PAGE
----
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A lifetime ago I worked as a teacher on a summer school- and what an amazing, fun time it was. We had kids coming from all over the world to learn English on 3- week courses, staying in schools or colleges over the south of England, with the main requirement to have a good time and speak English “B2B”: breakfast to bedtime. Of course this didn’t always work 100%, but there were some wonderful success stories too, making me realise that the trip abroad was beneficial to the kids.

My favourite story from my years in summer school is of 2 girls who met aged probably 14 – 15 one summer, at our summer school in Kent, UK. One was from Greece, and the other from Sweden. They were the only ones of their nationality, so they had no compatriots to chat with in their own language. They hit it off with each other instantly, and had to speak English with each other in order to be mutually understood. Their basic English grew quicker than most of the other students on the course, as they used it all the time. And the girls remained friends, reunited with each other every summer at the summer school, and to this day are still good friends. They went so far as to learn each other’s language- not so good for their English, but a testament to how much they meant to each other.

There are many reasons for sending your child to summer school: it looks good to a future university; it should help with her grades in that language; she’ll make new friends and develop social skills; it’s a chance for your child to see a new place and visit some interesting cultural sites; the classes are often smaller, so your child will get more personalised attention; there is no curriculum to follow, so classes are usually more fun; and generally the whole trip will provide a boost in your child’s self-esteem. These are the fundamentals.

But not all schools are created equal. Here are some of my pointers for what to look for in a summer school:

  1. When possible, send your child to the country where the target language is spoken. I.E., for an English language course, send them to the USA, the UK, Australia, etc, and for a French one, to Canada, France etc. Why? Because learning a language is more than just taking a course, and then walking out of the classroom to be surrounded by your mother tongue again. Everything in the ‘other’ country will be in the target language: interactions in shops or restaurants, visits to local sights, the radio and TV… A good teacher will make use of the surroundings by sending students out to interview the locals, to shop in the local shop,. and to visit a town or special place, and this will encourage students to use the language in order to complete the task.
  2. Check that the school you have chosen receives children of a wide range of nationalities. This is not to encourage your little Spanish speaker to pick up French and Chinese at the same time as improving his English, but to ensure that there is less chance of language ‘cliques’ forming. If your child realises that he can speak his own language with a large number of the other students, he will make less effort to speak the target language. Also, in class there will be a larger number of nationalities, making the target language a necessity for class to progress.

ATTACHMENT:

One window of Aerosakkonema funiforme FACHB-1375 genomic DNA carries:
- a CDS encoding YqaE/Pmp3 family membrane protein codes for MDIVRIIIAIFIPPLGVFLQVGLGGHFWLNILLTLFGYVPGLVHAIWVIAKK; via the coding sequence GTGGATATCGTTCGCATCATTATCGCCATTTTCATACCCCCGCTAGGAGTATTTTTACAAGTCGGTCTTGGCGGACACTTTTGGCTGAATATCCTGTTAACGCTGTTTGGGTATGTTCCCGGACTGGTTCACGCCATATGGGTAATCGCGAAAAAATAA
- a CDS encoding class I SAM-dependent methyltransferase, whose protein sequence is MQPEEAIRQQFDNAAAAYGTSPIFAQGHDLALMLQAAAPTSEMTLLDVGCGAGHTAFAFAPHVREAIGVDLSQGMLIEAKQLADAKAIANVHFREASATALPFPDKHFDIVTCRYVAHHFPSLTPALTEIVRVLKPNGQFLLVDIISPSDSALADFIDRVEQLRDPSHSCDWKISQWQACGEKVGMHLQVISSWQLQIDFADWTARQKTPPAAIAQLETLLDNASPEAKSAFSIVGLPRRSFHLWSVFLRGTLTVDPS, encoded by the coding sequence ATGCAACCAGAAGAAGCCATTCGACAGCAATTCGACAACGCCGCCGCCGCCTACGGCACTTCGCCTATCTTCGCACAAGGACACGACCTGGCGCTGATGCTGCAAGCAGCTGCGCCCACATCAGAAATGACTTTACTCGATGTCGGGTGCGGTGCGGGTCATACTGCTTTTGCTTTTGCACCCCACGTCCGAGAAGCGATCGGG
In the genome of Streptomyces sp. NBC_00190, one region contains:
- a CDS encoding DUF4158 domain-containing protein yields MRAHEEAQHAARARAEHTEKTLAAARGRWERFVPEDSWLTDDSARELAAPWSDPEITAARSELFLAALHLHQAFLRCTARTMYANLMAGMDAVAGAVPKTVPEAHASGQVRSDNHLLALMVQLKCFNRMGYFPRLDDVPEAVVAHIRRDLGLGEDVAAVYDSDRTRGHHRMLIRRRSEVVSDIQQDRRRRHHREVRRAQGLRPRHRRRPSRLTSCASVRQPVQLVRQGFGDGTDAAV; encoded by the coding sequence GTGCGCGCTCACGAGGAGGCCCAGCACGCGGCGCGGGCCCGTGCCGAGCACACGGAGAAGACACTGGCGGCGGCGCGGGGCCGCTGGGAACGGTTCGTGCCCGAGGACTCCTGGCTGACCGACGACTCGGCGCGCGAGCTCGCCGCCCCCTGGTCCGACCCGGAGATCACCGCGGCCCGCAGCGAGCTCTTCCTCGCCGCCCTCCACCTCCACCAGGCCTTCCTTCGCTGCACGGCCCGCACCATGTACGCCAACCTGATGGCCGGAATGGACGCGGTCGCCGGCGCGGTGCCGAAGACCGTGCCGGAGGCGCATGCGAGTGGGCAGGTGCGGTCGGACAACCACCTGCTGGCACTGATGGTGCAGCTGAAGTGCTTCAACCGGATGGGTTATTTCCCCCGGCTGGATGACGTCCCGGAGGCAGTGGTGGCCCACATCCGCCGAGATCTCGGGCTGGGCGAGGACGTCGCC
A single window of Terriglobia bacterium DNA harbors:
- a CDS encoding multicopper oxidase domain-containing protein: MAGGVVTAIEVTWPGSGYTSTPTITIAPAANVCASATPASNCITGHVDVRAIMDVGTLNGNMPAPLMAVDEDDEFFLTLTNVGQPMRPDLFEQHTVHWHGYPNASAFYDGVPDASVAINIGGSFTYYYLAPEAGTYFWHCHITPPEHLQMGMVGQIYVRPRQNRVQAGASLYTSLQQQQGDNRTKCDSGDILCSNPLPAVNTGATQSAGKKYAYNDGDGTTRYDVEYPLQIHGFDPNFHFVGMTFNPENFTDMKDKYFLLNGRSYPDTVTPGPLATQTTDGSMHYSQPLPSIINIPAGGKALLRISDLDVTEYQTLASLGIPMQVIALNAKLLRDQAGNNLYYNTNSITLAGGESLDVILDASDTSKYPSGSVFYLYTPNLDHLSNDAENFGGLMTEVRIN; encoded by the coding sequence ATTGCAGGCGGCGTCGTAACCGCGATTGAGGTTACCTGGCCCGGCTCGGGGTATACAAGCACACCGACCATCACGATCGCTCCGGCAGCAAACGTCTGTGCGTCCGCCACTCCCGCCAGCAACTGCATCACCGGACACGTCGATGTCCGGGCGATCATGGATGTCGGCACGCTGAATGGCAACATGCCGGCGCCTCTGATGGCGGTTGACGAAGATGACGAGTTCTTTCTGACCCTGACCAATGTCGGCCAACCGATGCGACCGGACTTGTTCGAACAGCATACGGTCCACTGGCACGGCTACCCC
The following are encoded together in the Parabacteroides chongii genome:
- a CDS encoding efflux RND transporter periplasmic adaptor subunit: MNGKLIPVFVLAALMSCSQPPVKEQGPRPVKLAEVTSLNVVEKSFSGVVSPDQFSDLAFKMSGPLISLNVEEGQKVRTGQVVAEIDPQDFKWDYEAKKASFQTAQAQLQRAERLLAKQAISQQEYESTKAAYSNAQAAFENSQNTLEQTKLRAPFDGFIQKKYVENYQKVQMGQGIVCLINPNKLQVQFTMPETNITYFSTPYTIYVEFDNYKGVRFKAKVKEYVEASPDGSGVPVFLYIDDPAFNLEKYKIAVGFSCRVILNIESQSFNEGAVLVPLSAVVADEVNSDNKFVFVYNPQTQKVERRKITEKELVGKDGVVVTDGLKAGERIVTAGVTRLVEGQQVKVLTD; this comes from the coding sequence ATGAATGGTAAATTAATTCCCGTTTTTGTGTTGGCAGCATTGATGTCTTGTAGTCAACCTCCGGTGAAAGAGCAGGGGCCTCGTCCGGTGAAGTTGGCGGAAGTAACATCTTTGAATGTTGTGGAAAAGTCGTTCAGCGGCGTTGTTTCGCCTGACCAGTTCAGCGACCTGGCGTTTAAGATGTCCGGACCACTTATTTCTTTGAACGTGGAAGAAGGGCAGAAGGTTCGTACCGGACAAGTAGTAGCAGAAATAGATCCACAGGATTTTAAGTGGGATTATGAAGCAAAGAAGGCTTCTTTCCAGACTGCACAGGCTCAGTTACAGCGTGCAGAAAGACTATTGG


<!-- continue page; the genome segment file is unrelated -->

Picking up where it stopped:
3. Find out if the staff interact with the children during mealtimes and ‘down time’. Class time itself is just a small part of the whole course. Children will be kept busy usually with learning in the morning and sports or other activities in the afternoon, but it’s the before, between and after times that are also great learning times. Do staff sit at the kids’ tables at breakfast and talk to them, or do they huddle off on a staff table or in a staff room? When the students are allowed into town after activities, are they accompanied by a staff member, who will chat and help them where necessary? When there’s an evening activity, are all the staff involved to make sure that the overall language used is the target one? It may seem less important, but it adds up to a lot of additional learning time.
  4. Are activities planned to encourage the kids to mix with students of other nationalities? Especially as a teenager, it’s easier to slink off and be by yourself when you don’t know the other kids at summer school. It lessens the risk of embarrassing yourself in front of your new peers, or losing face for any reason. It’s essential that there is a wide variety of activities for the children to choose from- not all boys want to play football, and not all girls love art. Every day should provide the kids to try something new, whether it’s physical and active like volleyball or yoga, or something more language focused like a debate group or joke club. The variety will give everyone a chance to meet new people in the process, and will boost the input of vocabulary no end too!

Of course it’s not always possible to tick all the boxes and find the perfect school, but these are things that most should offer as the norm. Naturally there will be clusters of children speaking one language, but this can be diffused fairly easily by attentive and considerate staff. Summer school above all needs to be a fun, friendly space for children to do more than just learn the language- going away with a lifelong friend too would be just perfect.

 

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